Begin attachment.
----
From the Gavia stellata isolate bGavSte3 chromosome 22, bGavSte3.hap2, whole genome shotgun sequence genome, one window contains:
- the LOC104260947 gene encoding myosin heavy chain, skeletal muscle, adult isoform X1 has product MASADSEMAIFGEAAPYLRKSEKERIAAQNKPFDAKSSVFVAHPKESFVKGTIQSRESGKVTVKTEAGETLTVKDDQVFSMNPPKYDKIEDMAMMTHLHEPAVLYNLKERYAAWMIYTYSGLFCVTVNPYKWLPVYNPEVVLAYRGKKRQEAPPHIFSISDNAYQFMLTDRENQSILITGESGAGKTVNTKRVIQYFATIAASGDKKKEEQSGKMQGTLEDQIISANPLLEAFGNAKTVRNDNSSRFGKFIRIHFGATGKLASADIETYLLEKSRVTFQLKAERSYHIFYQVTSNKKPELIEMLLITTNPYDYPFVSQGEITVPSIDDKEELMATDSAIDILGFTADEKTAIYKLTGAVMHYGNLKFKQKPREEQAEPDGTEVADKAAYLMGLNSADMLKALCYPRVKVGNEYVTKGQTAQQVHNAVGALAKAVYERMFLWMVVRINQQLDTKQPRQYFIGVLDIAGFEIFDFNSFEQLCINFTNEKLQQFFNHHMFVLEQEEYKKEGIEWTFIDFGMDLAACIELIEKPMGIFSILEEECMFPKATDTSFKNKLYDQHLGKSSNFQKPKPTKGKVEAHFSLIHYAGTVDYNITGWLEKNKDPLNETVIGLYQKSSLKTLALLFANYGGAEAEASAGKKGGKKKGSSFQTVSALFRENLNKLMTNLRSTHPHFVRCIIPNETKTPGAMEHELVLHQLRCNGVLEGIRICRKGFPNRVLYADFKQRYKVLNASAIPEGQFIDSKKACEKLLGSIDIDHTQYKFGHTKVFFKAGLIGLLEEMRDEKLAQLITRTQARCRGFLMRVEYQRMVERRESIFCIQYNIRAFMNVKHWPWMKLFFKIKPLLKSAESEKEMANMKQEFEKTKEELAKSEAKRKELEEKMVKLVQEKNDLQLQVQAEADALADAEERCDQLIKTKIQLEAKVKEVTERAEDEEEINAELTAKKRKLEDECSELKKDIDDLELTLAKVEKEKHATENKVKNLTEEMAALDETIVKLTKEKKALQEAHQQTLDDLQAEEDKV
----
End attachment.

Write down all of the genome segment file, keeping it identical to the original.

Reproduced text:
From the Gavia stellata isolate bGavSte3 chromosome 22, bGavSte3.hap2, whole genome shotgun sequence genome, one window contains:
- the LOC104260947 gene encoding myosin heavy chain, skeletal muscle, adult isoform X1 has product MASADSEMAIFGEAAPYLRKSEKERIAAQNKPFDAKSSVFVAHPKESFVKGTIQSRESGKVTVKTEAGETLTVKDDQVFSMNPPKYDKIEDMAMMTHLHEPAVLYNLKERYAAWMIYTYSGLFCVTVNPYKWLPVYNPEVVLAYRGKKRQEAPPHIFSISDNAYQFMLTDRENQSILITGESGAGKTVNTKRVIQYFATIAASGDKKKEEQSGKMQGTLEDQIISANPLLEAFGNAKTVRNDNSSRFGKFIRIHFGATGKLASADIETYLLEKSRVTFQLKAERSYHIFYQVTSNKKPELIEMLLITTNPYDYPFVSQGEITVPSIDDKEELMATDSAIDILGFTADEKTAIYKLTGAVMHYGNLKFKQKPREEQAEPDGTEVADKAAYLMGLNSADMLKALCYPRVKVGNEYVTKGQTAQQVHNAVGALAKAVYERMFLWMVVRINQQLDTKQPRQYFIGVLDIAGFEIFDFNSFEQLCINFTNEKLQQFFNHHMFVLEQEEYKKEGIEWTFIDFGMDLAACIELIEKPMGIFSILEEECMFPKATDTSFKNKLYDQHLGKSSNFQKPKPTKGKVEAHFSLIHYAGTVDYNITGWLEKNKDPLNETVIGLYQKSSLKTLALLFANYGGAEAEASAGKKGGKKKGSSFQTVSALFRENLNKLMTNLRSTHPHFVRCIIPNETKTPGAMEHELVLHQLRCNGVLEGIRICRKGFPNRVLYADFKQRYKVLNASAIPEGQFIDSKKACEKLLGSIDIDHTQYKFGHTKVFFKAGLIGLLEEMRDEKLAQLITRTQARCRGFLMRVEYQRMVERRESIFCIQYNIRAFMNVKHWPWMKLFFKIKPLLKSAESEKEMANMKQEFEKTKEELAKSEAKRKELEEKMVKLVQEKNDLQLQVQAEADALADAEERCDQLIKTKIQLEAKVKEVTERAEDEEEINAELTAKKRKLEDECSELKKDIDDLELTLAKVEKEKHATENKVKNLTEEMAALDETIVKLTKEKKALQEAHQQTLDDLQAEEDKV